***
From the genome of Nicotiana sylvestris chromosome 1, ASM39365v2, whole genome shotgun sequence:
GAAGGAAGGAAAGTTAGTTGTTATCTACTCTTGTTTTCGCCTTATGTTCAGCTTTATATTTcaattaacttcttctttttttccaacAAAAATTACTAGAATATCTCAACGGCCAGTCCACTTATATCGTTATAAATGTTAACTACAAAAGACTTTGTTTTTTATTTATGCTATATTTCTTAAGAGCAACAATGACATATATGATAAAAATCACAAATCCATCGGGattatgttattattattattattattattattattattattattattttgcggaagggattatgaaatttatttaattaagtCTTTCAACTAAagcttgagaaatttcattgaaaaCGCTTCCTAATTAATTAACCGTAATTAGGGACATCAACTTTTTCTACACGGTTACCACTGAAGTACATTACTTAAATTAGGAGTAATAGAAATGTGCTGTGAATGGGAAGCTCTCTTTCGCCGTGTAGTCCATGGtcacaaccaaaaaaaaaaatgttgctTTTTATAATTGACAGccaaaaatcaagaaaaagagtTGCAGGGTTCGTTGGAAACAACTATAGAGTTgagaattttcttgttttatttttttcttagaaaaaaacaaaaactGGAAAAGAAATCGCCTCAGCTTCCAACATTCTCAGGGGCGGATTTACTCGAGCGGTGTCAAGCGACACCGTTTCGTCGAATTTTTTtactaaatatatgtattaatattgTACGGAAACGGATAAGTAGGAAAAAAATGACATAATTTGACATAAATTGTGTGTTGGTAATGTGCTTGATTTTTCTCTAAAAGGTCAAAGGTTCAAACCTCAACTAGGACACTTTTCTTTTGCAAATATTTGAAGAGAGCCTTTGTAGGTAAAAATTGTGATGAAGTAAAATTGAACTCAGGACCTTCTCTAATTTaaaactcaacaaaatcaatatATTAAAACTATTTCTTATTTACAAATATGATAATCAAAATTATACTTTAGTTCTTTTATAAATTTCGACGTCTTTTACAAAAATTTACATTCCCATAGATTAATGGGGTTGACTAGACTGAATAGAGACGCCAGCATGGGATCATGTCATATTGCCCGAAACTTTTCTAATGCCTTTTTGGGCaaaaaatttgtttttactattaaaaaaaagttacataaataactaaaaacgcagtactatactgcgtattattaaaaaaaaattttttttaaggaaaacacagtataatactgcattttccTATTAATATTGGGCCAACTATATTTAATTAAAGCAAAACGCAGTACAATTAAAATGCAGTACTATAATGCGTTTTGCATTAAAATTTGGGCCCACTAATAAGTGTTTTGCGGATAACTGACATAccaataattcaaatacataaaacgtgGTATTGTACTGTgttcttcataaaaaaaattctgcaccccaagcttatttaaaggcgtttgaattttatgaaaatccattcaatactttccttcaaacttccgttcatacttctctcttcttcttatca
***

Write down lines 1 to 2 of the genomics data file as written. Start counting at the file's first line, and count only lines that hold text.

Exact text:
From the genome of Nicotiana sylvestris chromosome 1, ASM39365v2, whole genome shotgun sequence:
GAAGGAAGGAAAGTTAGTTGTTATCTACTCTTGTTTTCGCCTTATGTTCAGCTTTATATTTcaattaacttcttctttttttccaacAAAAATTACTAGAATATCTCAACGGCCAGTCCACTTATATCGTTATAAATGTTAACTACAAAAGACTTTGTTTTTTATTTATGCTATATTTCTTAAGAGCAACAATGACATATATGATAAAAATCACAAATCCATCGGGattatgttattattattattattattattattattattattattattttgcggaagggattatgaaatttatttaattaagtCTTTCAACTAAagcttgagaaatttcattgaaaaCGCTTCCTAATTAATTAACCGTAATTAGGGACATCAACTTTTTCTACACGGTTACCACTGAAGTACATTACTTAAATTAGGAGTAATAGAAATGTGCTGTGAATGGGAAGCTCTCTTTCGCCGTGTAGTCCATGGtcacaaccaaaaaaaaaaatgttgctTTTTATAATTGACAGccaaaaatcaagaaaaagagtTGCAGGGTTCGTTGGAAACAACTATAGAGTTgagaattttcttgttttatttttttcttagaaaaaaacaaaaactGGAAAAGAAATCGCCTCAGCTTCCAACATTCTCAGGGGCGGATTTACTCGAGCGGTGTCAAGCGACACCGTTTCGTCGAATTTTTTtactaaatatatgtattaatattgTACGGAAACGGATAAGTAGGAAAAAAATGACATAATTTGACATAAATTGTGTGTTGGTAATGTGCTTGATTTTTCTCTAAAAGGTCAAAGGTTCAAACCTCAACTAGGACACTTTTCTTTTGCAAATATTTGAAGAGAGCCTTTGTAGGTAAAAATTGTGATGAAGTAAAATTGAACTCAGGACCTTCTCTAATTTaaaactcaacaaaatcaatatATTAAAACTATTTCTTATTTACAAATATGATAATCAAAATTATACTTTAGTTCTTTTATAAATTTCGACGTCTTTTACAAAAATTTACATTCCCATAGATTAATGGGGTTGACTAGACTGAATAGAGACGCCAGCATGGGATCATGTCATATTGCCCGAAACTTTTCTAATGCCTTTTTGGGCaaaaaatttgtttttactattaaaaaaaagttacataaataactaaaaacgcagtactatactgcgtattattaaaaaaaaattttttttaaggaaaacacagtataatactgcattttccTATTAATATTGGGCCAACTATATTTAATTAAAGCAAAACGCAGTACAATTAAAATGCAGTACTATAATGCGTTTTGCATTAAAATTTGGGCCCACTAATAAGTGTTTTGCGGATAACTGACATAccaataattcaaatacataaaacgtgGTATTGTACTGTgttcttcataaaaaaaattctgcaccccaagcttatttaaaggcgtttgaattttatgaaaatccattcaatactttccttcaaacttccgttcatacttctctcttcttcttatca